It's Talent That Matters

Colleges need to identify and prepare future administrative leaders, instead of waiting passively for the cycle of resignations and appointments, write Steve Riccio and Patrick Sanaghan.

October 31, 2012

The sudden departure of senior-level administrators and high-potential employees is a constant challenge that colleges and universities face. Appropriately, institutions acknowledge the years of service and dedication that these employees have provided and suggest such occurrences as a natural progression of any healthy organization. While this may be true, institutions must also consider the value of intellectual capital that is no longer part of the current knowledge base. This void arguably impacts both the brand and competitiveness that is cherished so deeply. So while we say farewell to our colleagues, we must also ask ourselves if we are in a position to appropriately cultivate the remaining talent for the formidable challenges that lie ahead.

"Talent management" is a term heard extensively in the business sector and is beginning to gain traction in higher education circles, yet remains several paces behind. It is also a term that has been notionally defined within the human resource and training and development industries. For the sake of this article, talent management can be defined as formalized processes to effectively retain and develop high potential employees.

While the cost of higher education is continually scrutinized, very few examples point to human resources as a key constituent to address the issue when the majority of an institution’s total expense is people-related. Sure, more recently, the human resource profession has been asked to get a handle on health care costs and for good reason. However, the component that seldom is recognized as an avoidable cost is the mismanagement of high potential employees within an institution.

While human capital is considered by most to be a key driver of successful organizations, there has been a limited amount of research related to talent management in higher education. The few studies that exist suggest that institutions (primarily senior management) rarely embrace formal developmental programming and leave the growth opportunities to chance instead of relying on systematic and focused processes. As knowledge producers, colleges and universities should appreciate and value the role talent management plays in their future viability and competitiveness.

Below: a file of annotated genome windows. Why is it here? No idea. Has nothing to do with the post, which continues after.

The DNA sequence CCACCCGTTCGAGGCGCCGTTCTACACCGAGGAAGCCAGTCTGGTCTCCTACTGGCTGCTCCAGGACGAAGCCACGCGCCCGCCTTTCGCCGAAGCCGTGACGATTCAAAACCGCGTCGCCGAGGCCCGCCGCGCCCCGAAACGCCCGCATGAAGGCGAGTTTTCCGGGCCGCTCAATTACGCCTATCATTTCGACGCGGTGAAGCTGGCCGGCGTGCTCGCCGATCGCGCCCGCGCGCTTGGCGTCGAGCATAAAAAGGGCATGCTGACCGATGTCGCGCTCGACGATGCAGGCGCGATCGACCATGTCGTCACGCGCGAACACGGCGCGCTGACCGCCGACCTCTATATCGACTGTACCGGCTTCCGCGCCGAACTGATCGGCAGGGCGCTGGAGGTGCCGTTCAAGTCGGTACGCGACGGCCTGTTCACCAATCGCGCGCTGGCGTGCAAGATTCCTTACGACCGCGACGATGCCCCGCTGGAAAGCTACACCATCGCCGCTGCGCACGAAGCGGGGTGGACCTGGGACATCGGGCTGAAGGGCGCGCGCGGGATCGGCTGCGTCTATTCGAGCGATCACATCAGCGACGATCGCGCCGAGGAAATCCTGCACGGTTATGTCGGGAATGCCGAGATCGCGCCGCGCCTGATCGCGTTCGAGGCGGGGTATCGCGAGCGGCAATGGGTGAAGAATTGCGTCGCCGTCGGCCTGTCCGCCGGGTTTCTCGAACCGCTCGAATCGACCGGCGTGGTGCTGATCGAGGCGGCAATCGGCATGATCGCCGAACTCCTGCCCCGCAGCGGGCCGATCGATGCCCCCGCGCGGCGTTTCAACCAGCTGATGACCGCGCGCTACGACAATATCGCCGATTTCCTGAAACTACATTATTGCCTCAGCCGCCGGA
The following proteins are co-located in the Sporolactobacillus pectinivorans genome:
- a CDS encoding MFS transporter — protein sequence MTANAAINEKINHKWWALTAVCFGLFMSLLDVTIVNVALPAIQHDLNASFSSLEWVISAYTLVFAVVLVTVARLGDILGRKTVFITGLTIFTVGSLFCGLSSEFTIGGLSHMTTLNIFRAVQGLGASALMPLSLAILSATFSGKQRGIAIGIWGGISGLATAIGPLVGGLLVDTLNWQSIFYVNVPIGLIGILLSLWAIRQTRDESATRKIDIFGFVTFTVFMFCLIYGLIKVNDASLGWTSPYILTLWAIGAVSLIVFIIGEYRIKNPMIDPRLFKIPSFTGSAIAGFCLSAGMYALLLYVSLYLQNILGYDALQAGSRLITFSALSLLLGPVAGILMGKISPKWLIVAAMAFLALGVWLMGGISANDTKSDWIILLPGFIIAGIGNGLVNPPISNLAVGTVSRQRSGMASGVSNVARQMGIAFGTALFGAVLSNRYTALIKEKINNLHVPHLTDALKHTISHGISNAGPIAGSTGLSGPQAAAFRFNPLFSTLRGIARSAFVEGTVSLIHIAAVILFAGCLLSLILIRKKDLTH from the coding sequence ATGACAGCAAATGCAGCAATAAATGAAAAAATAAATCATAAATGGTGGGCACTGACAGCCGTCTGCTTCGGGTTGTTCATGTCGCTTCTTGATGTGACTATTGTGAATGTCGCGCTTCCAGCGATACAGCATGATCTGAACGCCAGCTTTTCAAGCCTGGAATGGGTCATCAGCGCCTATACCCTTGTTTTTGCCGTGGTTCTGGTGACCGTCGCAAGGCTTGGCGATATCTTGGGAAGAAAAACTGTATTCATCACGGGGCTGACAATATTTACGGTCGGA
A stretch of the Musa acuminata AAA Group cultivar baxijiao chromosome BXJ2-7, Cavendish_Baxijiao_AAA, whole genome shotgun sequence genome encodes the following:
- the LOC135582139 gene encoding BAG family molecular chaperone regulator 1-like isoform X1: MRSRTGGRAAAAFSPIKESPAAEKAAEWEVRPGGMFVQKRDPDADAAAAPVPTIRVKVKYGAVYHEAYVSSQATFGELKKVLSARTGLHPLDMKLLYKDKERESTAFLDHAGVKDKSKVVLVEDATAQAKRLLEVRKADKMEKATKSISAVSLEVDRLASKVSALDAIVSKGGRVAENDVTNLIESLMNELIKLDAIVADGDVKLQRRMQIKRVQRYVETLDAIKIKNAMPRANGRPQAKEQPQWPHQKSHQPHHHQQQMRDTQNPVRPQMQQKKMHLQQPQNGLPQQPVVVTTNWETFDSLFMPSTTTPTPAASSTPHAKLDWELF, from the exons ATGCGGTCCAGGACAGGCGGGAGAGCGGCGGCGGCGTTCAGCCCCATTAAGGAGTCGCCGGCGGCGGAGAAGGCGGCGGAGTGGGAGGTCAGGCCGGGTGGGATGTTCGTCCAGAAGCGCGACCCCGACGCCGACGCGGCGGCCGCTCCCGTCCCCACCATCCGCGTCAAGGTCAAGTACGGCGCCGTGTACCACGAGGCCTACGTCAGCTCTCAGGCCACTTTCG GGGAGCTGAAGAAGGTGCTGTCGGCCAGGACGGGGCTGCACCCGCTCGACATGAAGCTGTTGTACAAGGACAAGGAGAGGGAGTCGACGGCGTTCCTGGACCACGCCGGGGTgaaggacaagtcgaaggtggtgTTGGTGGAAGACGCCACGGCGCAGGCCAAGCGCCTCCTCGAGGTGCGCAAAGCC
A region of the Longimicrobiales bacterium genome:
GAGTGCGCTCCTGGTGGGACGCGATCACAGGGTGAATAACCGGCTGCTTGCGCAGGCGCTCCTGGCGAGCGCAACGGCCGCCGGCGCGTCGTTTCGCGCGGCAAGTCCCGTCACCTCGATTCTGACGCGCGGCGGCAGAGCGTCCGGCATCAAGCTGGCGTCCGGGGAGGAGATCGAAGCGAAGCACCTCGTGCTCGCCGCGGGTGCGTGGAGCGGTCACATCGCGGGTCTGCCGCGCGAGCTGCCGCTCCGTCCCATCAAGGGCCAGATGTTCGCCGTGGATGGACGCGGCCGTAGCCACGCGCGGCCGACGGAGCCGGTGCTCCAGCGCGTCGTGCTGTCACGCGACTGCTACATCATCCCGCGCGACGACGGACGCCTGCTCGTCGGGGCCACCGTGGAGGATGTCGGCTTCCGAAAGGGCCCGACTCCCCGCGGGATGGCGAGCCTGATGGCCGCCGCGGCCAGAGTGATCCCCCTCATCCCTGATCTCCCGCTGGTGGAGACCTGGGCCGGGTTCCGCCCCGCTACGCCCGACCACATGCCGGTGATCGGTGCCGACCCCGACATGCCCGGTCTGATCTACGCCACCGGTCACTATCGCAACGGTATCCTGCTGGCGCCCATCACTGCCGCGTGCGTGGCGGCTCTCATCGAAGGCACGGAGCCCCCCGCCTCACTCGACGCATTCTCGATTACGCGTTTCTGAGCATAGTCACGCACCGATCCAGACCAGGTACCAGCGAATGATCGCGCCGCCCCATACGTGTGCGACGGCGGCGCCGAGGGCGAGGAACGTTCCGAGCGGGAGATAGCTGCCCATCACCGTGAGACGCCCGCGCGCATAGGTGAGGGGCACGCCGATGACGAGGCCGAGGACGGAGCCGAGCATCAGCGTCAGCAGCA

Administrations in higher education can truly leverage the achievements that talent management has had on organizations within other industries. Despite the notion of wanting to be different from "the business world," institutions must realize growing talent from within can be of considerable benefit, especially given the ongoing economic climate, the increasingly competitive environment for human capital, and the ever-present need to be accountable to their constituents. Nevertheless, it is only the truly innovative colleges that are examining the value of talent management as a cost-effective means of ustaining institutional leadership.

In many environments, introducing a comprehensive talent management program may be met with resistance, particularly if other competing interests such as faculty development or environmental sustainability are not provided with a similar amount of resources and support. Therefore, it is imperative for colleges and universities that wish to engage in talent management do so at a high level of openness. Ensuring eligibility among all employees is critical to limiting anxiety, uncertainty and frustration within the community. Adapting to an environmental change such as talent management requires that the entire employee population understands the purpose of the program and receives clear criteria in order to provide an appropriate level of acceptance and trust.